For three years there was no war between Aram and Israel. Then during the third year, King Jehoshaphat of Judah went to visit King Ahab of Israel. During the visit, the king of Israel said to his officials, “Do you realize that the town of Ramoth-gilead belongs to us? And yet we’ve done nothing to recapture it from the king of Aram!” Then he turned to Jehoshaphat and asked, “Will you join me in battle to recover Ramoth-gilead?” Jehoshaphat replied to the king of Israel, “Why, of course! You and I are as one. My troops are your troops, and my horses are your horses.” Then Jehoshaphat added, “But first let’s find out what the LORD says.” So the king of Israel summoned the prophets, about 400 of them, and asked them, “Should I go to war against Ramoth-gilead, or should I hold back?” They all replied, “Yes, go right ahead! The Lord will give the king victory.” But Jehoshaphat asked, “Is there not also a prophet of the LORD here? We should ask him the same question.” The king of Israel replied to Jehoshaphat, “There is one more man who could consult the LORD for us, but I hate him. He never prophesies anything but trouble for me! His name is Micaiah son of Imlah.” Jehoshaphat replied, “That’s not the way a king should talk! Let’s hear what he has to say.” So the king of Israel called one of his officials and said, “Quick! Bring Micaiah son of Imlah.” King Ahab of Israel and King Jehoshaphat of Judah, dressed in their royal robes, were sitting on thrones at the threshing floor near the gate of Samaria. All of Ahab’s prophets were prophesying there in front of them. One of them, Zedekiah son of Kenaanah, made some iron horns and proclaimed, “This is what the LORD says: With these horns you will gore the Arameans to death!” All the other prophets agreed. “Yes,” they said, “go up to Ramoth-gilead and be victorious, for the LORD will give the king victory!” Meanwhile, the messenger who went to get Micaiah said to him, “Look, all the prophets are promising victory for the king. Be sure that you agree with them and promise success.” But Micaiah replied, “As surely as the LORD lives, I will say only what the LORD tells me to say.” When Micaiah arrived before the king, Ahab asked him, “Micaiah, should we go to war against Ramoth-gilead, or should we hold back?” Micaiah replied sarcastically, “Yes, go up and be victorious, for the LORD will give the king victory!” But the king replied sharply, “How many times must I demand that you speak only the truth to me when you speak for the LORD?” Then Micaiah told him, “In a vision I saw all Israel scattered on the mountains, like sheep without a shepherd. And the LORD said, ‘Their master has been killed. Send them home in peace.’” “Didn’t I tell you?” the king of Israel exclaimed to Jehoshaphat. “He never prophesies anything but trouble for me.” Then Micaiah continued, “Listen to what the LORD says! I saw the LORD sitting on his throne with all the armies of heaven around him, on his right and on his left. And the LORD said, ‘Who can entice Ahab to go into battle against Ramoth-gilead so he can be killed?’ “There were many suggestions, and finally a spirit approached the LORD and said, ‘I can do it!’ “‘How will you do this?’ the LORD asked. “And the spirit replied, ‘I will go out and inspire all of Ahab’s prophets to speak lies.’ “‘You will succeed,’ said the LORD. ‘Go ahead and do it.’ “So you see, the LORD has put a lying spirit in the mouths of all your prophets. For the LORD has pronounced your doom.” Then Zedekiah son of Kenaanah walked up to Micaiah and slapped him across the face. “Since when did the Spirit of the LORD leave me to speak to you?” he demanded. And Micaiah replied, “You will find out soon enough when you are trying to hide in some secret room!” “Arrest him!” the king of Israel ordered. “Take him back to Amon, the governor of the city, and to my son Joash. Give them this order from the king: ‘Put this man in prison, and feed him nothing but bread and water until I return safely from the battle!’” But Micaiah replied, “If you return safely, it will mean that the LORD has not spoken through me!” Then he added to those standing around, “Everyone mark my words!” So King Ahab of Israel and King Jehoshaphat of Judah led their armies against Ramoth-gilead. The king of Israel said to Jehoshaphat, “As we go into battle, I will disguise myself so no one will recognize me, but you wear your royal robes.” So the king of Israel disguised himself, and they went into battle. Meanwhile, the king of Aram had issued these orders to his thirty-two chariot commanders: “Attack only the king of Israel. Don’t bother with anyone else!” So when the Aramean chariot commanders saw Jehoshaphat in his royal robes, they went after him. “There is the king of Israel!” they shouted. But when Jehoshaphat called out, the chariot commanders realized he was not the king of Israel, and they stopped chasing him. An Aramean soldier, however, randomly shot an arrow at the Israelite troops and hit the king of Israel between the joints of his armor. “Turn the horses and get me out of here!” Ahab groaned to the driver of his chariot. “I’m badly wounded!” The battle raged all that day, and the king remained propped up in his chariot facing the Arameans. The blood from his wound ran down to the floor of his chariot, and as evening arrived he died. Just as the sun was setting, the cry ran through his troops: “We’re done for! Run for your lives!” So the king died, and his body was taken to Samaria and buried there. Then his chariot was washed beside the pool of Samaria, and dogs came and licked his blood at the place where the prostitutes bathed, just as the LORD had promised. The rest of the events in Ahab’s reign and everything he did, including the story of the ivory palace and the towns he built, are recorded in The Book of the History of the Kings of Israel. So Ahab died, and his son Ahaziah became the next king. Jehoshaphat son of Asa began to rule over Judah in the fourth year of King Ahab’s reign in Israel. Jehoshaphat was thirty-five years old when he became king, and he reigned in Jerusalem twenty-five years. His mother was Azubah, the daughter of Shilhi. Jehoshaphat was a good king, following the example of his father, Asa. He did what was pleasing in the LORD’s sight. During his reign, however, he failed to remove all the pagan shrines, and the people still offered sacrifices and burned incense there. Jehoshaphat also made peace with the king of Israel. The rest of the events in Jehoshaphat’s reign, the extent of his power, and the wars he waged are recorded in The Book of the History of the Kings of Judah. He banished from the land the rest of the male and female shrine prostitutes, who still continued their practices from the days of his father, Asa. (There was no king in Edom at that time, only a deputy.) Jehoshaphat also built a fleet of trading ships to sail to Ophir for gold. But the ships never set sail, for they met with disaster in their home port of Ezion-geber. At one time Ahaziah son of Ahab had proposed to Jehoshaphat, “Let my men sail with your men in the ships.” But Jehoshaphat refused the request. When Jehoshaphat died, he was buried with his ancestors in the City of David. Then his son Jehoram became the next king. Ahaziah son of Ahab began to rule over Israel in the seventeenth year of King Jehoshaphat’s reign in Judah. He reigned in Samaria two years. But he did what was evil in the LORD’s sight, following the example of his father and mother and the example of Jeroboam son of Nebat, who had led Israel to sin.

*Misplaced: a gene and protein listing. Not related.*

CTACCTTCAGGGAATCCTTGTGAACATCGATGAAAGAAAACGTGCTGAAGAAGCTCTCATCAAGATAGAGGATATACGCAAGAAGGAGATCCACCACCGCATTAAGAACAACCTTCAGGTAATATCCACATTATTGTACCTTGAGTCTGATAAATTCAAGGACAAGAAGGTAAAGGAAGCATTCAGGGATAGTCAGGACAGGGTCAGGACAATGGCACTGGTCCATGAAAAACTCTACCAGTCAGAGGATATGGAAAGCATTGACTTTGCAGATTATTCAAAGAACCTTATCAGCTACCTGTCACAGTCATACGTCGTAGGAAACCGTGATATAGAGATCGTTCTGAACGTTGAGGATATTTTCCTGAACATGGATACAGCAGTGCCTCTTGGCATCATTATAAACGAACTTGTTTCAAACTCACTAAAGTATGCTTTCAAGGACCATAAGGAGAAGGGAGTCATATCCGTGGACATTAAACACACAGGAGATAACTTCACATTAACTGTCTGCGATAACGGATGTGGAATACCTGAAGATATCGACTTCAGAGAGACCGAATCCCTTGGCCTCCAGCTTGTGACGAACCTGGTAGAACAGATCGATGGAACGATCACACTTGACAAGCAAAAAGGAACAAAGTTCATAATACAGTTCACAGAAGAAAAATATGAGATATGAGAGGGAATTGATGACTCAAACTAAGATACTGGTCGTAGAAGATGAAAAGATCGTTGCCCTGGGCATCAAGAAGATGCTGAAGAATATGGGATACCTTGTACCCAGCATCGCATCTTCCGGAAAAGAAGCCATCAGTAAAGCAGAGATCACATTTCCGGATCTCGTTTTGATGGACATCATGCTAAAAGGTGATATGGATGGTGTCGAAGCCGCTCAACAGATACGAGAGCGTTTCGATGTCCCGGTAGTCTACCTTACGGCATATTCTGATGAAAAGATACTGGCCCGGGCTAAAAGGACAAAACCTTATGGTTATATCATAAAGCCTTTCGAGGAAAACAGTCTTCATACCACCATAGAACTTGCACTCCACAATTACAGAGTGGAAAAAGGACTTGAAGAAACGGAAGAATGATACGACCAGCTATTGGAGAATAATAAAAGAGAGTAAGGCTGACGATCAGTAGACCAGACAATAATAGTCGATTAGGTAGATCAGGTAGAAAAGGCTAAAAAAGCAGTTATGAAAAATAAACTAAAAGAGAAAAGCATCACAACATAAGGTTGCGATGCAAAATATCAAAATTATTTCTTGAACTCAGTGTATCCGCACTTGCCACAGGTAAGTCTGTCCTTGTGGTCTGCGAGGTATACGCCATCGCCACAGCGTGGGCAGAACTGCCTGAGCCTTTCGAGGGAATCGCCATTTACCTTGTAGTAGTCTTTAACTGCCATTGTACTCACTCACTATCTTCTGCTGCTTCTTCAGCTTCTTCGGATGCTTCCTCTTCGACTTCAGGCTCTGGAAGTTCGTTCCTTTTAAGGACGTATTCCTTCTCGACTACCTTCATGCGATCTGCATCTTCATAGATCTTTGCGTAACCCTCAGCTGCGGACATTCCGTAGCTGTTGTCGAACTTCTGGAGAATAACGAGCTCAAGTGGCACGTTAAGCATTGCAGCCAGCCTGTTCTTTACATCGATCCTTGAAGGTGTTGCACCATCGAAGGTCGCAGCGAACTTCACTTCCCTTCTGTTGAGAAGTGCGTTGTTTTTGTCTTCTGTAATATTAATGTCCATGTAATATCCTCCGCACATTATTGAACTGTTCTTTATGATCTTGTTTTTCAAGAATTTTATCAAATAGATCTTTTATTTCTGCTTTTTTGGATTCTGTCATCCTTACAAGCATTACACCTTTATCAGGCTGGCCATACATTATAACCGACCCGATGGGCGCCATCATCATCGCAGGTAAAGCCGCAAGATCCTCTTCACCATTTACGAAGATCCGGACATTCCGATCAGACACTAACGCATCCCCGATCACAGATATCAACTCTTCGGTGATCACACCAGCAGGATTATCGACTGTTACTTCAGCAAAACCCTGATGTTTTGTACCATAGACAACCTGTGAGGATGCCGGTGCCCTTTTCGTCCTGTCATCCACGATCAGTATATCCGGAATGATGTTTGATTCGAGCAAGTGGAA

1 Kings 22:1-52 King James Version (KJV)